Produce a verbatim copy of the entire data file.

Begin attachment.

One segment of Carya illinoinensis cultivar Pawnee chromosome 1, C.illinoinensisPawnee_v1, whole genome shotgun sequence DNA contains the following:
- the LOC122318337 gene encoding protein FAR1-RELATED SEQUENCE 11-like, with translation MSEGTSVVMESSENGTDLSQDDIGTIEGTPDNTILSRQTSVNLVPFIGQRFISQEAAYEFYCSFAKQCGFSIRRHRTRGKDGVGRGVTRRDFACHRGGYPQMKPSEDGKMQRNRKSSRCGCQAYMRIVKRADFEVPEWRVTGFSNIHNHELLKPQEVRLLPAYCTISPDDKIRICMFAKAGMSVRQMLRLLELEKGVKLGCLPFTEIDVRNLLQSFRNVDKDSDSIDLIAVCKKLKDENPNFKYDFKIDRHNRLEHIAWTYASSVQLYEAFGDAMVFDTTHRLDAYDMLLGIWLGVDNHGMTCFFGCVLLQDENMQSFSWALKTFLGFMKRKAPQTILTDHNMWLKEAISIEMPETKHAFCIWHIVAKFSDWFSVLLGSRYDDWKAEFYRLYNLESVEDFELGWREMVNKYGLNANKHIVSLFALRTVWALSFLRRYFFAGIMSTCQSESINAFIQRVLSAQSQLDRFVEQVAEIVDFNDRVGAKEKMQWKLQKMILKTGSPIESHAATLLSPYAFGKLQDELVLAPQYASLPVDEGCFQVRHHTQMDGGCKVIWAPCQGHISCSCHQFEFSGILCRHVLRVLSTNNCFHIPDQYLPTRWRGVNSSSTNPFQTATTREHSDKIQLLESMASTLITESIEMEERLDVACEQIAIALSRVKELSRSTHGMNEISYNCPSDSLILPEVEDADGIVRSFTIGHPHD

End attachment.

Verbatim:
One segment of Carya illinoinensis cultivar Pawnee chromosome 1, C.illinoinensisPawnee_v1, whole genome shotgun sequence DNA contains the following:
- the LOC122318337 gene encoding protein FAR1-RELATED SEQUENCE 11-like, with translation MSEGTSVVMESSENGTDLSQDDIGTIEGTPDNTILSRQTSVNLVPFIGQRFISQEAAYEFYCSFAKQCGFSIRRHRTRGKDGVGRGVTRRDFACHRGGYPQMKPSEDGKMQRNRKSSRCGCQAYMRIVKRADFEVPEWRVTGFSNIHNHELLKPQEVRLLPAYCTISPDDKIRICMFAKAGMSVRQMLRLLELEKGVKLGCLPFTEIDVRNLLQSFRNVDKDSDSIDLIAVCKKLKDENPNFKYDFKIDRHNRLEHIAWTYASSVQLYEAFGDAMVFDTTHRLDAYDMLLGIWLGVDNHGMTCFFGCVLLQDENMQSFSWALKTFLGFMKRKAPQTILTDHNMWLKEAISIEMPETKHAFCIWHIVAKFSDWFSVLLGSRYDDWKAEFYRLYNLESVEDFELGWREMVNKYGLNANKHIVSLFALRTVWALSFLRRYFFAGIMSTCQSESINAFIQRVLSAQSQLDRFVEQVAEIVDFNDRVGAKEKMQWKLQKMILKTGSPIESHAATLLSPYAFGKLQDELVLAPQYASLPVDEGCFQVRHHTQMDGGCKVIWAPCQGHISCSCHQFEFSGILCRHVLRVLSTNNCFHIPDQYLPTRWRGVNSSSTNPFQTATTREHSDKIQLLESMASTLITESIEMEERLDVACEQIAIALSRVKELSRSTHGMNEISYNCPSDSLILPEVEDADGIVRSFTIGHPHD